The Concept of Representation in the Age of the American Revolution
by John Phillip Reid
University of Chicago Press, 1989
Cloth: 978-0-226-70898-0
Library of Congress Classification KF4881.R45 1989
Dewey Decimal Classification 342.73053

ABOUT THIS BOOK | AUTHOR BIOGRAPHY | TOC
ABOUT THIS BOOK
"Americans did not rebel from Great Britain because they wanted a different government. They rebelled because they believed that Parliament was violating constitutional precepts. Colonial Whigs did not fight for American rights. They fought for English rights."—from the Preface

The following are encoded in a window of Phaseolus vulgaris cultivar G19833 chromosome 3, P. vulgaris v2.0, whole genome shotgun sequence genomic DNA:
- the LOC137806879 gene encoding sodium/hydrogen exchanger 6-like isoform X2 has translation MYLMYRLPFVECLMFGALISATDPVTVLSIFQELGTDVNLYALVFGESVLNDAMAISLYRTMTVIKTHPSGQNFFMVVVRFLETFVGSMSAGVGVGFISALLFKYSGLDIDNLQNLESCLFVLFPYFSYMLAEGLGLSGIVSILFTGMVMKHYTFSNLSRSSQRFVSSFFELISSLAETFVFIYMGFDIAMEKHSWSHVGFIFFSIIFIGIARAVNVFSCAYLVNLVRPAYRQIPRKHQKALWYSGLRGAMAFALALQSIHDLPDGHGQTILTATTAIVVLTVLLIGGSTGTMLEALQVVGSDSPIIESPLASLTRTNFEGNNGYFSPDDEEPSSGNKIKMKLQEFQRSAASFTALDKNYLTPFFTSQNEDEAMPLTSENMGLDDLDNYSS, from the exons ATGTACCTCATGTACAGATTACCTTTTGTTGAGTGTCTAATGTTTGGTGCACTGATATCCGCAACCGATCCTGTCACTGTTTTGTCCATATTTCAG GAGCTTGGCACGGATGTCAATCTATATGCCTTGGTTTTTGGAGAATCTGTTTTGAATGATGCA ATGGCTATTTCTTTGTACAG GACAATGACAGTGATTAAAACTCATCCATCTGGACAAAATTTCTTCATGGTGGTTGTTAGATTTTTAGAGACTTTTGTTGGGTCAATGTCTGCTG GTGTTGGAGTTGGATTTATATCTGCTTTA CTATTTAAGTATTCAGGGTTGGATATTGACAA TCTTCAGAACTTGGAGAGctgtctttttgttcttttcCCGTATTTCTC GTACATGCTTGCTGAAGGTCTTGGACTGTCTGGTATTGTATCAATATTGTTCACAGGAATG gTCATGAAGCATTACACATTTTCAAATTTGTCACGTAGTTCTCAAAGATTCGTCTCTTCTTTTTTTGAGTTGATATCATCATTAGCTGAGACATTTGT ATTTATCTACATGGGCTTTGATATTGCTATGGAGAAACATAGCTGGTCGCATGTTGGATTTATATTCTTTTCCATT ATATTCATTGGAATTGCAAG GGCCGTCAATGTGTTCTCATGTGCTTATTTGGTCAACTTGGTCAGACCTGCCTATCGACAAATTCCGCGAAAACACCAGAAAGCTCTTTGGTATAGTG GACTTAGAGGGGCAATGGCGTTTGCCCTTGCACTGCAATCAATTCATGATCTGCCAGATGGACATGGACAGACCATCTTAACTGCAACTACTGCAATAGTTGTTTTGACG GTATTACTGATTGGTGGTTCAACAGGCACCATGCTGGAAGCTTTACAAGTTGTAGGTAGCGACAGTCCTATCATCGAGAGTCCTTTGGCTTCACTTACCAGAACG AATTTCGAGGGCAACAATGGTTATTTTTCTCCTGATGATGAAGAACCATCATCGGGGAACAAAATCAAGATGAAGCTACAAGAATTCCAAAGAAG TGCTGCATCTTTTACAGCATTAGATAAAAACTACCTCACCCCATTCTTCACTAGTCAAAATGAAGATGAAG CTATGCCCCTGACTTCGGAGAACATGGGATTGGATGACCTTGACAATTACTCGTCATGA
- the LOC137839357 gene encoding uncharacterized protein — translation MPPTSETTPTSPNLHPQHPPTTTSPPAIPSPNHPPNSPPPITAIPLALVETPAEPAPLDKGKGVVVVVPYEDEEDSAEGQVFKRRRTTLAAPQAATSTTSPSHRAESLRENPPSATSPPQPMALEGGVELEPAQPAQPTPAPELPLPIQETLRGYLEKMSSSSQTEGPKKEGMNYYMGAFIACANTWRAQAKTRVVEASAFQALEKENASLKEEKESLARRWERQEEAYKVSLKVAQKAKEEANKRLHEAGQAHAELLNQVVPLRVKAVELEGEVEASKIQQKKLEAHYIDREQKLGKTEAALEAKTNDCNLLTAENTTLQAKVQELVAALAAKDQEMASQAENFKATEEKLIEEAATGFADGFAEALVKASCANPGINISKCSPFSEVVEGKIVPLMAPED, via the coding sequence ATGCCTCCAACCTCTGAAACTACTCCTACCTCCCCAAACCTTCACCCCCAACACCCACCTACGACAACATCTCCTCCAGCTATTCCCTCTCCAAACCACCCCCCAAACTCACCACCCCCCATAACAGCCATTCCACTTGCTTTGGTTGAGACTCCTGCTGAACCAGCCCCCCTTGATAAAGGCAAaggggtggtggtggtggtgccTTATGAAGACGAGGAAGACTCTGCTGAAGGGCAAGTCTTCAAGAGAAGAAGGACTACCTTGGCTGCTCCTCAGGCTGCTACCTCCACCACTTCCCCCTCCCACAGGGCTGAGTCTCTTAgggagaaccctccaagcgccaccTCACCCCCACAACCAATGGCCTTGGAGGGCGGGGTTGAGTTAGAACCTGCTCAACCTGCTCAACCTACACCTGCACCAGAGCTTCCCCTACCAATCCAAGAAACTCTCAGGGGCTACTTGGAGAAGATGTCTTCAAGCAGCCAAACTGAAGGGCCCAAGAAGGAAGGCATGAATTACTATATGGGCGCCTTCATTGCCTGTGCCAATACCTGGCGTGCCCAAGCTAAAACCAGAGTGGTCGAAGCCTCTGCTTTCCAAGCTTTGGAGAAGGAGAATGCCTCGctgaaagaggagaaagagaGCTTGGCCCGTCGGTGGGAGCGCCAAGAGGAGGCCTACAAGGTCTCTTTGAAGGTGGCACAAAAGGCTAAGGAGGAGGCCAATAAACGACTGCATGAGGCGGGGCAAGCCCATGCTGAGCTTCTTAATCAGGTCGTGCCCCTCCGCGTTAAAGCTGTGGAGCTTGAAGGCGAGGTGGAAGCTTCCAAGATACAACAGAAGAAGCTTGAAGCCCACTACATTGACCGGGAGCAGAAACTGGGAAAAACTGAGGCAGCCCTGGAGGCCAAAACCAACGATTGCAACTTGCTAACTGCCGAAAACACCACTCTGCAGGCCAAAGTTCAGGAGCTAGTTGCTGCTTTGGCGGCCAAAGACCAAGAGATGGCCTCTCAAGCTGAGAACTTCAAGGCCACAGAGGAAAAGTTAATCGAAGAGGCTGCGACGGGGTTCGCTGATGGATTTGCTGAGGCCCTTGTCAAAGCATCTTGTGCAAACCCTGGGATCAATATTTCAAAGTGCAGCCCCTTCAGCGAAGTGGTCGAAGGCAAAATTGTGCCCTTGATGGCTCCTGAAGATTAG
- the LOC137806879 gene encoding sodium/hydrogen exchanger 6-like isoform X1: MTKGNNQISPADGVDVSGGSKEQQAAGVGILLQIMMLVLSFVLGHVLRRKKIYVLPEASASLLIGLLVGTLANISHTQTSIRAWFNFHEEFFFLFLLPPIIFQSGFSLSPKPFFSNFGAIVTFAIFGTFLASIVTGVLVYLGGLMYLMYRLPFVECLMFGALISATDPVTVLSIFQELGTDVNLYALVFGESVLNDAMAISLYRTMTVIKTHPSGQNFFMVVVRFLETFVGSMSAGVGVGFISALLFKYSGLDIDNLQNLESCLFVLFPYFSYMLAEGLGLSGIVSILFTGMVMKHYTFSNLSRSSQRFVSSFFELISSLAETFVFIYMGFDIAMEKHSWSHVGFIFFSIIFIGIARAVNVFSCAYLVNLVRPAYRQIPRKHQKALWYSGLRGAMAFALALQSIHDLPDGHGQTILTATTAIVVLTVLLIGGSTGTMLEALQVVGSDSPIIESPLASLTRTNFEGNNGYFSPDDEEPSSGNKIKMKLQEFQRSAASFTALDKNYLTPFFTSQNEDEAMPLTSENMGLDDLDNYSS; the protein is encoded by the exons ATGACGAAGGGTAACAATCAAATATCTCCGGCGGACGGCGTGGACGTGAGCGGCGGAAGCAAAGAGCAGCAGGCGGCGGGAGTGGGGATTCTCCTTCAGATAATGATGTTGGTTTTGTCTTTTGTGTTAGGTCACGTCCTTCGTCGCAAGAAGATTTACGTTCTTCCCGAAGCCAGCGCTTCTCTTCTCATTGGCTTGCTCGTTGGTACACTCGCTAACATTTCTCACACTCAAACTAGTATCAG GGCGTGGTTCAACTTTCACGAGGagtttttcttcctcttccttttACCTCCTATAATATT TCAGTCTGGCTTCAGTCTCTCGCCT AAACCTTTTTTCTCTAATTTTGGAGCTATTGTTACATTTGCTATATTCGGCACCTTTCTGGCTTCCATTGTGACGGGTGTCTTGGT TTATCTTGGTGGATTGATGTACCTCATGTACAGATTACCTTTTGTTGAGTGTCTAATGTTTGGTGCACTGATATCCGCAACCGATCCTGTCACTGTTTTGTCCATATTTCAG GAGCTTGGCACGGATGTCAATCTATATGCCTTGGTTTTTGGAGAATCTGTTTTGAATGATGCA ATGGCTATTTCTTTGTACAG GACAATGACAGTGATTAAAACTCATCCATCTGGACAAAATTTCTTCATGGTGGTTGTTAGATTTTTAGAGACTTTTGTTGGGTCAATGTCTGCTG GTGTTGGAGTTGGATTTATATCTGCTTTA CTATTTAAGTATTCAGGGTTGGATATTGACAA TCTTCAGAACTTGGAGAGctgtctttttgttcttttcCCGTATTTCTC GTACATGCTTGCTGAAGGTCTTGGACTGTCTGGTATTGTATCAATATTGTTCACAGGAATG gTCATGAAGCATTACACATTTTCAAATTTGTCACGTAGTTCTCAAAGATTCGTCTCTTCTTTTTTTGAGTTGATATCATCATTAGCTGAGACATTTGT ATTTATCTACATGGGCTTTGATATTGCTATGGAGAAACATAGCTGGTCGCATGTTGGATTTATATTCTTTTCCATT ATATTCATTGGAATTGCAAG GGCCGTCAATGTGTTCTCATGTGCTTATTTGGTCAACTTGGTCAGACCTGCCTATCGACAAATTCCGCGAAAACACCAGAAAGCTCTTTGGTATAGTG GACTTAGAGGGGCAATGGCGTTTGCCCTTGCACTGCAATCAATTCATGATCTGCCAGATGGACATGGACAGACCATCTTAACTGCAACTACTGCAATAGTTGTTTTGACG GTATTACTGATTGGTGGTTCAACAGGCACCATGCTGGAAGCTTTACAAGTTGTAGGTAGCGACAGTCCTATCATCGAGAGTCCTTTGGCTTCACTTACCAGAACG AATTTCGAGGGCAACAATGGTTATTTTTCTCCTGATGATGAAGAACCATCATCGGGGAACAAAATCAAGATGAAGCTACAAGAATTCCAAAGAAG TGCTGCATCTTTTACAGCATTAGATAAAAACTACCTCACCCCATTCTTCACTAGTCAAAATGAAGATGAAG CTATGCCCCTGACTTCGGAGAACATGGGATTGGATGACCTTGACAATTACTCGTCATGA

John Phillip Reid goes on to argue that it was generally the application, not the definition, of these rights that was disputed. The sole—and critical—exception concerned the right of representation. American perceptions of the responsibility of representatives to their constituents, the necessity of equal representation, and the constitutional function of consent had diverged gradually, but significantly, from British tradition. Drawing on his mastery of eighteenth-century legal thought, Reid explores the origins and shifting meanings of representation, consent, arbitrary rule, and constitution. He demonstrates that the controversy which led to the American Revolution had more to do with jurisprudential and constitutional principles than with democracy and equality. This book will interest legal historians, Constitutional scholars, and political theorists.

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